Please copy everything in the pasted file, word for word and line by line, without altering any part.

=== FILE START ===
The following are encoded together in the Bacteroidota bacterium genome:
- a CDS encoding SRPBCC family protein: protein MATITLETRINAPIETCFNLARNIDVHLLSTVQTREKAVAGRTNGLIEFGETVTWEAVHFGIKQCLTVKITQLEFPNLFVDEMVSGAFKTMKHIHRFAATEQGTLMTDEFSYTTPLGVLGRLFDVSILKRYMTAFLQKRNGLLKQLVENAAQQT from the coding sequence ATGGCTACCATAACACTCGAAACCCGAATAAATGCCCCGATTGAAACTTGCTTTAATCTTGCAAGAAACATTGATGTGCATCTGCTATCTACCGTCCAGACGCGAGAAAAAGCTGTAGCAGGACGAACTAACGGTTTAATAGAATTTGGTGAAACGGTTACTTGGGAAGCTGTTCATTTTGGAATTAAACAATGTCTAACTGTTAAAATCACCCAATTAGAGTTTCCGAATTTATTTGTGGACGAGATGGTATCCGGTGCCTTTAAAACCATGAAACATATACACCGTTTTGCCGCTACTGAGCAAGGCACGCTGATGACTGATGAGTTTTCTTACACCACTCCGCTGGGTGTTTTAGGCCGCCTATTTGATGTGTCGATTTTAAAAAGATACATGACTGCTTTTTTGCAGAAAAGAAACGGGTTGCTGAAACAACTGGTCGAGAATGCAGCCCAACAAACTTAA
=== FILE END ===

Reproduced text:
The following are encoded together in the Bacteroidota bacterium genome:
- a CDS encoding SRPBCC family protein: protein MATITLETRINAPIETCFNLARNIDVHLLSTVQTREKAVAGRTNGLIEFGETVTWEAVHFGIKQCLTVKITQLEFPNLFVDEMVSGAFKTMKHIHRFAATEQGTLMTDEFSYTTPLGVLGRLFDVSILKRYMTAFLQKRNGLLKQLVENAAQQT from the coding sequence ATGGCTACCATAACACTCGAAACCCGAATAAATGCCCCGATTGAAACTTGCTTTAATCTTGCAAGAAACATTGATGTGCATCTGCTATCTACCGTCCAGACGCGAGAAAAAGCTGTAGCAGGACGAACTAACGGTTTAATAGAATTTGGTGAAACGGTTACTTGGGAAGCTGTTCATTTTGGAATTAAACAATGTCTAACTGTTAAAATCACCCAATTAGAGTTTCCGAATTTATTTGTGGACGAGATGGTATCCGGTGCCTTTAAAACCATGAAACATATACACCGTTTTGCCGCTACTGAGCAAGGCACGCTGATGACTGATGAGTTTTCTTACACCACTCCGCTGGGTGTTTTAGGCCGCCTATTTGATGTGTCGATTTTAAAAAGATACATGACTGCTTTTTTGCAGAAAAGAAACGGGTTGCTGAAACAACTGGTCGAGAATGCAGCCCAACAAACTTAA